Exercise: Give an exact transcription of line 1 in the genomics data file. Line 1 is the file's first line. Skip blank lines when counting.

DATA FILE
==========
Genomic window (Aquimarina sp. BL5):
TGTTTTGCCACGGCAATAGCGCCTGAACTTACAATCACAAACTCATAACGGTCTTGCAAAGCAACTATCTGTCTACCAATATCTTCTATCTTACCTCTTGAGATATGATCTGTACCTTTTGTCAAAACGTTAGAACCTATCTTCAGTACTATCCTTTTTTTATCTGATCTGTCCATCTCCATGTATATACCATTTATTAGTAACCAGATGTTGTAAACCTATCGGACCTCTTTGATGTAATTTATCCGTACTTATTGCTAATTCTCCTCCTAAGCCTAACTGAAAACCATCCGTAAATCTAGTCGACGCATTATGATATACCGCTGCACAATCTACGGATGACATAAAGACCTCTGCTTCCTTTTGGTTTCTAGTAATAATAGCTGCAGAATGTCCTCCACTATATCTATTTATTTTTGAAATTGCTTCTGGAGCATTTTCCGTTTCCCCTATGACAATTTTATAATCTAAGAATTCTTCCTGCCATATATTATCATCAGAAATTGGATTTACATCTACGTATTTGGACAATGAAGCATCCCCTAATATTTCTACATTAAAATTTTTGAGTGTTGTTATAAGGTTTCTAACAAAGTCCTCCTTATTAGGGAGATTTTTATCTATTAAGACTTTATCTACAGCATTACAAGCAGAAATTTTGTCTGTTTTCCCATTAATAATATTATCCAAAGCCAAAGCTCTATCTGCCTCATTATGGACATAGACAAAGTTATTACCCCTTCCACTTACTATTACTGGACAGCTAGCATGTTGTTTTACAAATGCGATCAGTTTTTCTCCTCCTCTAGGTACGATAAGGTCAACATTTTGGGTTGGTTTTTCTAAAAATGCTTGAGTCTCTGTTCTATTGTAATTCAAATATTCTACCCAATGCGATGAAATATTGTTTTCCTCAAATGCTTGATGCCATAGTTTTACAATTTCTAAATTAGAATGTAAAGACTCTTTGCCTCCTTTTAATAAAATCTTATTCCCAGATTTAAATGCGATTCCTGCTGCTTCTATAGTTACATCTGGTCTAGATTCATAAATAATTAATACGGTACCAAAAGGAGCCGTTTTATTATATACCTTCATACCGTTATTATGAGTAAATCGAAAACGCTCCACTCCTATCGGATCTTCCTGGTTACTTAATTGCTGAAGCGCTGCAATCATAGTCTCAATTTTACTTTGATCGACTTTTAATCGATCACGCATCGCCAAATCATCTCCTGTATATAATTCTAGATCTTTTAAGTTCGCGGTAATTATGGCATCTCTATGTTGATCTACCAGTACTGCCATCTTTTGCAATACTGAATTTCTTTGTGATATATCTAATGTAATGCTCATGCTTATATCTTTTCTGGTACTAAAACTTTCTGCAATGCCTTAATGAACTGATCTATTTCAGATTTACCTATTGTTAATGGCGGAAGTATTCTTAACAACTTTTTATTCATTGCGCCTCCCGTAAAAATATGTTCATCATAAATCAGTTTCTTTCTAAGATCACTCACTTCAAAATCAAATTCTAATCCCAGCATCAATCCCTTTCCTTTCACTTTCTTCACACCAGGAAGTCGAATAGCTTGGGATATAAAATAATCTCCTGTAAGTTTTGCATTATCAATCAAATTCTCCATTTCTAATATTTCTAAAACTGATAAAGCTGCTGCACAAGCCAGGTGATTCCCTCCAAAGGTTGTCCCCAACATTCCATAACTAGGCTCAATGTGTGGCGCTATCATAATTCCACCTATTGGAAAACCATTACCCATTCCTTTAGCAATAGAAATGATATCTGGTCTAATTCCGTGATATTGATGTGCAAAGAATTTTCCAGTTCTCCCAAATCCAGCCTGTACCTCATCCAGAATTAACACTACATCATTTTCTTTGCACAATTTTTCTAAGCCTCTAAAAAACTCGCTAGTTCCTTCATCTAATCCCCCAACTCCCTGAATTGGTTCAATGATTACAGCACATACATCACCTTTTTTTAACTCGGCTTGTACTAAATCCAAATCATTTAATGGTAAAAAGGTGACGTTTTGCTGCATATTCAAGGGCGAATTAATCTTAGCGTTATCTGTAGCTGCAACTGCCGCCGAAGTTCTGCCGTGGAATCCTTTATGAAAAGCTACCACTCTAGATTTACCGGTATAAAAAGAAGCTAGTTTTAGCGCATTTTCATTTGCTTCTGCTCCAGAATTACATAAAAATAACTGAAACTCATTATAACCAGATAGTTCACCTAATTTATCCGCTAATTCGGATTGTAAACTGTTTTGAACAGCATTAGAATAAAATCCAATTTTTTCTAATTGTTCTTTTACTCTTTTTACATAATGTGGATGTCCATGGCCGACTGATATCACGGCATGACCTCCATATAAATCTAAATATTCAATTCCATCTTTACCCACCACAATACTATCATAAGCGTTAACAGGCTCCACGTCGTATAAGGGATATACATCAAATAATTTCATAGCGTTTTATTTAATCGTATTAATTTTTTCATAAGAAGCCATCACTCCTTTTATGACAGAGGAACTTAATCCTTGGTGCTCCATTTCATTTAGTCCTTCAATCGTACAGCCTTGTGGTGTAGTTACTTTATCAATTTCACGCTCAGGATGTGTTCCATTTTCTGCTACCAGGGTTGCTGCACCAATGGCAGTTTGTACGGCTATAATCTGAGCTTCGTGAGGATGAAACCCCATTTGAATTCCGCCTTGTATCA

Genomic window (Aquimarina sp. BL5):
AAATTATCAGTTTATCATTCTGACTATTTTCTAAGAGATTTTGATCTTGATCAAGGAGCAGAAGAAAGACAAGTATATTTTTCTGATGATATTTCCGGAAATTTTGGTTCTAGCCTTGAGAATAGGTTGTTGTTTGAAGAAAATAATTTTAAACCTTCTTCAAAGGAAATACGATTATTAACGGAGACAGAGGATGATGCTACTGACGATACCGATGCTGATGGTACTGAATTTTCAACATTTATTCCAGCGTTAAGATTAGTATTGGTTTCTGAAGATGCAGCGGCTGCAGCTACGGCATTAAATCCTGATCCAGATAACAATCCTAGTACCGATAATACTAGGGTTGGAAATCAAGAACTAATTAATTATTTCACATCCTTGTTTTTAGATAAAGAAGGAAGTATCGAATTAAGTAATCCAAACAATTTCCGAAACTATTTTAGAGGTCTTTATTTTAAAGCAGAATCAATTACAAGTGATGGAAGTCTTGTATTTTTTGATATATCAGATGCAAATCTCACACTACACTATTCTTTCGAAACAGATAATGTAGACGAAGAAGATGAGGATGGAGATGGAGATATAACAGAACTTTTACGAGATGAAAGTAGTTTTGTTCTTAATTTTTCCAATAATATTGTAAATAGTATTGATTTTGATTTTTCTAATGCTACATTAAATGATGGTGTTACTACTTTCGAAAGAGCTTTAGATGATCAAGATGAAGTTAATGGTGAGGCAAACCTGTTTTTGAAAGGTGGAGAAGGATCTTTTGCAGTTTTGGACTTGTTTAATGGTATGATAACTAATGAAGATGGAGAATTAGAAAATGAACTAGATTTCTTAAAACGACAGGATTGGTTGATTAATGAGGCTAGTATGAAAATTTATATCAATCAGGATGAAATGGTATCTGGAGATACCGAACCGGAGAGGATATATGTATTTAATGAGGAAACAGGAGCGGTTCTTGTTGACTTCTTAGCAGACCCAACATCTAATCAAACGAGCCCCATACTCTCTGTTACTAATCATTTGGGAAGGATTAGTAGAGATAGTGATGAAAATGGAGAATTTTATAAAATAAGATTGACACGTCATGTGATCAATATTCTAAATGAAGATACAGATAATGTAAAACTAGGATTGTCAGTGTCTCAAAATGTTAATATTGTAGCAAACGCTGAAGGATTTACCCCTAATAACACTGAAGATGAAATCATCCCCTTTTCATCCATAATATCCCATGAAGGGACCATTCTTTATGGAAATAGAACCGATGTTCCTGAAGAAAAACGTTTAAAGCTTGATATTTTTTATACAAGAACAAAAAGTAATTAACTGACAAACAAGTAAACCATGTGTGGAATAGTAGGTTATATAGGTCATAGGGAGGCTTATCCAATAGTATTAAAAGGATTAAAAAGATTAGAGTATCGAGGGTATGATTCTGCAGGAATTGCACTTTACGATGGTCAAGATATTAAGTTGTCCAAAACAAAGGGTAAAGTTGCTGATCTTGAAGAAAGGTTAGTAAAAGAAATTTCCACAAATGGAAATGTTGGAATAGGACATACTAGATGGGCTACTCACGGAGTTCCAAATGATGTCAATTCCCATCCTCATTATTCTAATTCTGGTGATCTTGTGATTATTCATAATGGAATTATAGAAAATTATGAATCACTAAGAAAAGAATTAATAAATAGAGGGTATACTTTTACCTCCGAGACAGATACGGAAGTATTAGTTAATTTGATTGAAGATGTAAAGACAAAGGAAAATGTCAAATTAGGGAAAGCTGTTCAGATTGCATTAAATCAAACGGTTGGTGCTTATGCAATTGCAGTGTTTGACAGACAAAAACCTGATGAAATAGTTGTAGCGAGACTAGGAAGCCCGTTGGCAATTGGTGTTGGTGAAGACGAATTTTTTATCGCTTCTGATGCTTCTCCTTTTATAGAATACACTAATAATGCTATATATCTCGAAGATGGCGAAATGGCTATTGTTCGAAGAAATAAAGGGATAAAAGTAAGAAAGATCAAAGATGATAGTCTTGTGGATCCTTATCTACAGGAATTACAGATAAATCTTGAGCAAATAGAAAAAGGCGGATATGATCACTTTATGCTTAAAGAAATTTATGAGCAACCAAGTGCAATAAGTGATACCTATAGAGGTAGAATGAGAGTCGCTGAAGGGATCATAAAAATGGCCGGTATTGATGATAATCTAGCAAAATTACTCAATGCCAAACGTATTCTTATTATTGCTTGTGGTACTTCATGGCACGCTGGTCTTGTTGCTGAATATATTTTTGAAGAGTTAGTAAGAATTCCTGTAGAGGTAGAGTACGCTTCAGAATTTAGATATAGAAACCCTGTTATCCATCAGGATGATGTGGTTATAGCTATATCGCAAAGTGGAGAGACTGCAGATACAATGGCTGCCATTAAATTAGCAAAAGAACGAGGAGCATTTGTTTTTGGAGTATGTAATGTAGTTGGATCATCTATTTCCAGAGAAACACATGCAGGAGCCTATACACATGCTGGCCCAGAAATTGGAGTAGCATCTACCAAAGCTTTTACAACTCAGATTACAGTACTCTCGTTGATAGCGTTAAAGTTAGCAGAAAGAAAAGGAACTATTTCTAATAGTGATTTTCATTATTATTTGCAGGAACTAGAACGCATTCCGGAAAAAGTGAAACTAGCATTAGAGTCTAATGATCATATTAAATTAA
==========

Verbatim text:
Genomic window (Aquimarina sp. BL5):